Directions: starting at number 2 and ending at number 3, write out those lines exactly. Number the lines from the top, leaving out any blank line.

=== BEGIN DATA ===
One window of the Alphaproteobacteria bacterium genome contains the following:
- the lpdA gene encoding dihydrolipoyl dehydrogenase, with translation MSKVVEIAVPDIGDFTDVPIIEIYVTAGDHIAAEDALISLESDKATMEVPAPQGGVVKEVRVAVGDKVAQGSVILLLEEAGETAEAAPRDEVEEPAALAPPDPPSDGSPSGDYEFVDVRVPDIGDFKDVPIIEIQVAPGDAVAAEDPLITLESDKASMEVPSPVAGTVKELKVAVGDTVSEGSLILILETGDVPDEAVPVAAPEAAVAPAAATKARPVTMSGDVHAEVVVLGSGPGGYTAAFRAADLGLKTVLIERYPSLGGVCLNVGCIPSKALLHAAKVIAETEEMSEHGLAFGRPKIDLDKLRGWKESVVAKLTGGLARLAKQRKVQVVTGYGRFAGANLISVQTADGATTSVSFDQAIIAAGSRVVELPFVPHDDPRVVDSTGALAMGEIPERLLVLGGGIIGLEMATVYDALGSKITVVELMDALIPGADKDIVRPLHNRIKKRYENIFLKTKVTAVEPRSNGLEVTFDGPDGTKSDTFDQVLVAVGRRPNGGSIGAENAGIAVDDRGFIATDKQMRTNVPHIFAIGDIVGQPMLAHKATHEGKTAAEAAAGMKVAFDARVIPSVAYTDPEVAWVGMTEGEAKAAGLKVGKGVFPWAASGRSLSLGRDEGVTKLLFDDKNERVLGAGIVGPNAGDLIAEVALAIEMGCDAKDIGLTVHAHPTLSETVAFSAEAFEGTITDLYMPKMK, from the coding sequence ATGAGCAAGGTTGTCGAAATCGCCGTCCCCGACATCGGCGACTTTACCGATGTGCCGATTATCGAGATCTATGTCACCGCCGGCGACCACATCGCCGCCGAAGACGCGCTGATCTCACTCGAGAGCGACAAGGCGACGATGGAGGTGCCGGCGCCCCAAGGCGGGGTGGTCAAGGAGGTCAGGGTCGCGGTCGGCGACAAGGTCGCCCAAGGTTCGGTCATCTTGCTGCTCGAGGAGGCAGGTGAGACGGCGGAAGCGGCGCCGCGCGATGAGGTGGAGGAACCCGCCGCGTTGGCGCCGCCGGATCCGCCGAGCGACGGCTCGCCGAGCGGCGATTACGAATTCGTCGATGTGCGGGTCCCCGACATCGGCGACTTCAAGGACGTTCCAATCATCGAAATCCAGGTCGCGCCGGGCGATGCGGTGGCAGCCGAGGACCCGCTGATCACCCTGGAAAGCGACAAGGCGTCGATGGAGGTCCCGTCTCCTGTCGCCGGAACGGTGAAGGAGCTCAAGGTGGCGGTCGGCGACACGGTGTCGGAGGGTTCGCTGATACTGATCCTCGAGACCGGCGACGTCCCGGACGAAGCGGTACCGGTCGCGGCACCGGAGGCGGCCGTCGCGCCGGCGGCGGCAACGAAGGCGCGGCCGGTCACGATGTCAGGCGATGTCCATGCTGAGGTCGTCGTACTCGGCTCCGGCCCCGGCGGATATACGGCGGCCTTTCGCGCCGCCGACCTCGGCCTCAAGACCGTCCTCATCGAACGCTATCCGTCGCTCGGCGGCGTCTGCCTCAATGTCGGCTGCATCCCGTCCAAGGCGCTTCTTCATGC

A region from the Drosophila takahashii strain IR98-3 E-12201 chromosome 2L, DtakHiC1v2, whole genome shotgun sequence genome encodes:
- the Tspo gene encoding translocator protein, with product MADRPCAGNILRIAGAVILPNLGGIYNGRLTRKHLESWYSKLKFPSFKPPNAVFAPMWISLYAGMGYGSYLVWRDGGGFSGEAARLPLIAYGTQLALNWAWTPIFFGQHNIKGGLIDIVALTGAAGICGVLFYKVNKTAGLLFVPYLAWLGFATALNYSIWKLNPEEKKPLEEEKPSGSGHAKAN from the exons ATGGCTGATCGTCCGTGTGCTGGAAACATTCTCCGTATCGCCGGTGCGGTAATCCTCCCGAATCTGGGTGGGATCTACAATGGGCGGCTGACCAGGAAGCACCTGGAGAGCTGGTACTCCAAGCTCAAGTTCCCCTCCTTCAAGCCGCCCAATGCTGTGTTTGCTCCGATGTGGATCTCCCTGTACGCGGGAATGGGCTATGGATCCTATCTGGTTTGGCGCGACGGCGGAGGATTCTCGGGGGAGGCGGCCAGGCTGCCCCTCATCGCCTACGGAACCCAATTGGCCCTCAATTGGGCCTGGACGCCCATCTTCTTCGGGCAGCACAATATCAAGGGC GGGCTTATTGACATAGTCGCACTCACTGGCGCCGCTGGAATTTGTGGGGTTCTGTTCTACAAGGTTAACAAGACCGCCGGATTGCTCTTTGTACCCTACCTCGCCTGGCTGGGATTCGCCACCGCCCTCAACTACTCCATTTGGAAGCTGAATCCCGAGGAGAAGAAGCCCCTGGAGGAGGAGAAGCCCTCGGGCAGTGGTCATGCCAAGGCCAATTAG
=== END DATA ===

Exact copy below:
- the lpdA gene encoding dihydrolipoyl dehydrogenase, with translation MSKVVEIAVPDIGDFTDVPIIEIYVTAGDHIAAEDALISLESDKATMEVPAPQGGVVKEVRVAVGDKVAQGSVILLLEEAGETAEAAPRDEVEEPAALAPPDPPSDGSPSGDYEFVDVRVPDIGDFKDVPIIEIQVAPGDAVAAEDPLITLESDKASMEVPSPVAGTVKELKVAVGDTVSEGSLILILETGDVPDEAVPVAAPEAAVAPAAATKARPVTMSGDVHAEVVVLGSGPGGYTAAFRAADLGLKTVLIERYPSLGGVCLNVGCIPSKALLHAAKVIAETEEMSEHGLAFGRPKIDLDKLRGWKESVVAKLTGGLARLAKQRKVQVVTGYGRFAGANLISVQTADGATTSVSFDQAIIAAGSRVVELPFVPHDDPRVVDSTGALAMGEIPERLLVLGGGIIGLEMATVYDALGSKITVVELMDALIPGADKDIVRPLHNRIKKRYENIFLKTKVTAVEPRSNGLEVTFDGPDGTKSDTFDQVLVAVGRRPNGGSIGAENAGIAVDDRGFIATDKQMRTNVPHIFAIGDIVGQPMLAHKATHEGKTAAEAAAGMKVAFDARVIPSVAYTDPEVAWVGMTEGEAKAAGLKVGKGVFPWAASGRSLSLGRDEGVTKLLFDDKNERVLGAGIVGPNAGDLIAEVALAIEMGCDAKDIGLTVHAHPTLSETVAFSAEAFEGTITDLYMPKMK, from the coding sequence ATGAGCAAGGTTGTCGAAATCGCCGTCCCCGACATCGGCGACTTTACCGATGTGCCGATTATCGAGATCTATGTCACCGCCGGCGACCACATCGCCGCCGAAGACGCGCTGATCTCACTCGAGAGCGACAAGGCGACGATGGAGGTGCCGGCGCCCCAAGGCGGGGTGGTCAAGGAGGTCAGGGTCGCGGTCGGCGACAAGGTCGCCCAAGGTTCGGTCATCTTGCTGCTCGAGGAGGCAGGTGAGACGGCGGAAGCGGCGCCGCGCGATGAGGTGGAGGAACCCGCCGCGTTGGCGCCGCCGGATCCGCCGAGCGACGGCTCGCCGAGCGGCGATTACGAATTCGTCGATGTGCGGGTCCCCGACATCGGCGACTTCAAGGACGTTCCAATCATCGAAATCCAGGTCGCGCCGGGCGATGCGGTGGCAGCCGAGGACCCGCTGATCACCCTGGAAAGCGACAAGGCGTCGATGGAGGTCCCGTCTCCTGTCGCCGGAACGGTGAAGGAGCTCAAGGTGGCGGTCGGCGACACGGTGTCGGAGGGTTCGCTGATACTGATCCTCGAGACCGGCGACGTCCCGGACGAAGCGGTACCGGTCGCGGCACCGGAGGCGGCCGTCGCGCCGGCGGCGGCAACGAAGGCGCGGCCGGTCACGATGTCAGGCGATGTCCATGCTGAGGTCGTCGTACTCGGCTCCGGCCCCGGCGGATATACGGCGGCCTTTCGCGCCGCCGACCTCGGCCTCAAGACCGTCCTCATCGAACGCTATCCGTCGCTCGGCGGCGTCTGCCTCAATGTCGGCTGCATCCCGTCCAAGGCGCTTCTTCATGC

A region from the Drosophila takahashii strain IR98-3 E-12201 chromosome 2L, DtakHiC1v2, whole genome shotgun sequence genome encodes: